COLT, J. In this case a writ of error was allowed from the judg. ment of the district court, under the act of March 3, 1879. 20 354. The errors assigned are numerous. We will only consider those which seem to us important. The second, third, and fourth assignments of errors raise the question of former jeopardy. Kelly was first tried in the circuit court at the September term, 1884, on an indictment for manslaughter. The jury failed to agree, and therefore the case was certified to trict court under section 1037, Rev. St. The order of remission set orit that the jury were unable to agree, but did not state that they were thereupon discharged by the court. After the case had been remittl:ld to the district court, the district judge, while sitting in circuit court; ordered the clerk of the circuit court to correct the record so as to conform to the fact, by inserting, after the words "unable agree,'" "and were, by order of court, discharged from further consideration of this case." '1'he plaintiff in error contends that his plea of former jeopardy should have been sustained, on the ground that the court had no right to correct the record in the manner stated; and that without such correction the plea of former jeopardy would be good; because,as the record then stood, it did not appear that the jury had been discharged. The district judge sat at the trial of the case in the circuit court. The fact was one within his knowledge, and the knowl· edge of all present. The omission was a mere clerical one. Under the circumstances we can discover no error in the order to correct the record in accordance with the fact. The power of It court to amend its own record nunc pro tunc has long been recognized, and is well established. Gilmer v. Grand Rapids, 16 Fed. Rep. 708; Jones v. Lewis, 8 Ired. 70. The second plea of former jeopardy, raised by the fifth assignment of enol', presents a more serious question. To the indictment found in the circuit court a nolle prosequ.i was entered in the district court, and a new indictment found in the district court, upon which Kelly was tried and convicted. Under these circumstances, does the trial and discharge of the jury, without the consent of the prisoner, in the circuit court. constitute a former jeopardy, aud so bar further, pro· ceedings in the district court upon a new indictment? This precise point, we believe, has not arisen before. It is well settled, in the federal courts and in most of the state courts that the discharge of the jury by the court, where they are unable to agree, with. out the consent of the accused, is no bar to any future trial for the same offense. Bish. Crim. Law, § 1033; U. S. v. Perez, 9 Wheat; 579. Here the jeopardy is considered apparent, not real, and the case falls within the class which is thus defined by Bishop inseotion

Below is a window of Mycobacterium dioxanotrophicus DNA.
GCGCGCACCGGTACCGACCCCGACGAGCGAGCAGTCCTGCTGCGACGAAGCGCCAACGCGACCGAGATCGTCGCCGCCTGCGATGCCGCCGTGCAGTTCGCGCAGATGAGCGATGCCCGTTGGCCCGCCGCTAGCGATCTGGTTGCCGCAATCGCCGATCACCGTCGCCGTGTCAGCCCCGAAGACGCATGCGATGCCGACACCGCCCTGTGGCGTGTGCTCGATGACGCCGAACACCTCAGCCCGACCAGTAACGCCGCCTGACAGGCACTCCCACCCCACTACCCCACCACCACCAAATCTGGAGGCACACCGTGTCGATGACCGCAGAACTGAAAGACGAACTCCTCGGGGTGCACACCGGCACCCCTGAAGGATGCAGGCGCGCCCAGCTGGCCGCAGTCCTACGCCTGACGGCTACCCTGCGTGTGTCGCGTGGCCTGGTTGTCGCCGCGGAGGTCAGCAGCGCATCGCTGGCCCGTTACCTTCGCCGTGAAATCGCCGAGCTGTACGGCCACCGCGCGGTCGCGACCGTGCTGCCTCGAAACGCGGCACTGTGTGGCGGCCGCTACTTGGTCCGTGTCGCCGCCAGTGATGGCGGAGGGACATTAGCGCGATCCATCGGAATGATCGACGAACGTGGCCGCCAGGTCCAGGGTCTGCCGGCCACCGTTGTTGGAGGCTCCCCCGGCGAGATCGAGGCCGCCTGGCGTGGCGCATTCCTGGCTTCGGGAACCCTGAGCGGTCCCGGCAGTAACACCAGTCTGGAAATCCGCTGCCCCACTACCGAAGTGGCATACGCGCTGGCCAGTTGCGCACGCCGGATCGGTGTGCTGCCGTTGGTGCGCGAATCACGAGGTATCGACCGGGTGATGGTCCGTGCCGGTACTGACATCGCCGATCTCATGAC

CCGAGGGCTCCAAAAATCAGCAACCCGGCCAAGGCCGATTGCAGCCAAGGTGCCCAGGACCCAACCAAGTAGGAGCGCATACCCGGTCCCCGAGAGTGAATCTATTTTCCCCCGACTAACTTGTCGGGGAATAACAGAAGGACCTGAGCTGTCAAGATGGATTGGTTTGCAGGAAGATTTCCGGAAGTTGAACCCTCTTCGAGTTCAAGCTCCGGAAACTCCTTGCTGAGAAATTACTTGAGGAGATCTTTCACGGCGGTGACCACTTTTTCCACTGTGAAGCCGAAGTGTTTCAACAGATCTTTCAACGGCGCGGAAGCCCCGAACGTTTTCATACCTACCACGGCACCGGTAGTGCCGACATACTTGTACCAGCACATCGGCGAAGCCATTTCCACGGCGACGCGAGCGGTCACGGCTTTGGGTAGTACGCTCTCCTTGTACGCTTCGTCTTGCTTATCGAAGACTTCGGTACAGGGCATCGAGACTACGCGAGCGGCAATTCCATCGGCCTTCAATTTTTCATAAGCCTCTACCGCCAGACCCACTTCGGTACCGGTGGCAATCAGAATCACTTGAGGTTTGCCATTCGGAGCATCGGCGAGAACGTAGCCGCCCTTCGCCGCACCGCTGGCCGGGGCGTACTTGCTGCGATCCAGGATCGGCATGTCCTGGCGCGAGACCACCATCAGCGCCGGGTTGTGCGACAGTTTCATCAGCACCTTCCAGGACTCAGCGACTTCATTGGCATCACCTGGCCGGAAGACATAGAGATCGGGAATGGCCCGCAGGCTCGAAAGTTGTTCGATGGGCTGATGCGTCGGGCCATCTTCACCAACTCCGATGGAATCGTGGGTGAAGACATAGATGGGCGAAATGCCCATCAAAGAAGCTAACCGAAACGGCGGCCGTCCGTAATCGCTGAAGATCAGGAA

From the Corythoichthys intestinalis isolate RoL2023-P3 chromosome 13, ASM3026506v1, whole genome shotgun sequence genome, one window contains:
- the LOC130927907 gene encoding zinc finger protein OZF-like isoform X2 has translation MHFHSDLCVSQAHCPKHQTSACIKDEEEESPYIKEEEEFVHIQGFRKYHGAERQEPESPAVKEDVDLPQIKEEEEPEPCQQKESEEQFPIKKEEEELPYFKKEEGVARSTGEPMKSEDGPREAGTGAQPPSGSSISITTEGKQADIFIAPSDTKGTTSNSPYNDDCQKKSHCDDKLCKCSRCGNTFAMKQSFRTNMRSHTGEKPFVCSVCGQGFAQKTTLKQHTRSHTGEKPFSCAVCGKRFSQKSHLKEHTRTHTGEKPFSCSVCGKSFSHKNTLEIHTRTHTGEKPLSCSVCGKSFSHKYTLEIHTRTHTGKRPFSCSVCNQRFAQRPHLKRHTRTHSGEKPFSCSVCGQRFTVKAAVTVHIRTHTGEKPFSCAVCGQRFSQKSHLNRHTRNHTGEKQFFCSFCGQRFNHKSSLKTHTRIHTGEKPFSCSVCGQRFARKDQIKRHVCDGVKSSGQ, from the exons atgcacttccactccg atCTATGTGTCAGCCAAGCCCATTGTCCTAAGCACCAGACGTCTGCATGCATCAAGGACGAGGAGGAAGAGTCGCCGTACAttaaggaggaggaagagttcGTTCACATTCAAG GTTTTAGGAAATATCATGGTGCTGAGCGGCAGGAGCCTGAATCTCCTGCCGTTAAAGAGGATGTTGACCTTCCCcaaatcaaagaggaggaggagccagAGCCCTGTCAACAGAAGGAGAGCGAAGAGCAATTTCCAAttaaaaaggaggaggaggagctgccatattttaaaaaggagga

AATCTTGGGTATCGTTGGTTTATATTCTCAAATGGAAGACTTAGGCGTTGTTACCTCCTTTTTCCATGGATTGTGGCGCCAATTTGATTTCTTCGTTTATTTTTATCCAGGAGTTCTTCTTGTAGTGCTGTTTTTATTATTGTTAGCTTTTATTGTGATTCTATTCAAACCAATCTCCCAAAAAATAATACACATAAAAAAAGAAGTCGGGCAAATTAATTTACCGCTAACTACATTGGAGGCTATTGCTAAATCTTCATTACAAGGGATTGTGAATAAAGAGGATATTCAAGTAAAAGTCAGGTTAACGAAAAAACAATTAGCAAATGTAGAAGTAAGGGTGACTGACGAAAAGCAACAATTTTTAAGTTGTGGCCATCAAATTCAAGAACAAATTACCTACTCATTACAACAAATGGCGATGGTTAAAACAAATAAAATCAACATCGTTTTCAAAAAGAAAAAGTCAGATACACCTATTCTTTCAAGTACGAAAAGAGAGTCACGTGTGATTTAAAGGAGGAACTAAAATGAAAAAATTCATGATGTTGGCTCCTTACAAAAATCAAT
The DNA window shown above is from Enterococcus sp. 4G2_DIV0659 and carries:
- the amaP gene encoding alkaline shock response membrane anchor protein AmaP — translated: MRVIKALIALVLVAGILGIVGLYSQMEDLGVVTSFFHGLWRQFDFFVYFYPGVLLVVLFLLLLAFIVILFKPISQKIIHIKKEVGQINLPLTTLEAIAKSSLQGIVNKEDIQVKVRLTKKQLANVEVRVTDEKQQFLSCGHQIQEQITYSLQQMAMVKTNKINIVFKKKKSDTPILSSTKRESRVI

"But there are other defects, equally fatal,-defects inherent in the case. though not properly of record,:-defects existing in the nature of things, and therefore certain, yet unknown, or even of a nature not to be known, until the evolutions of event,s bring them to light. And if one of these other defects is found to have lain hidden in the cause when it has opened to the jury. the proceeding, however far it formally progresses, will not bar: future proceedings, because it produces in law no jeopardy to the defendant." The supreme court in U. S. v. Perez. in deciding the question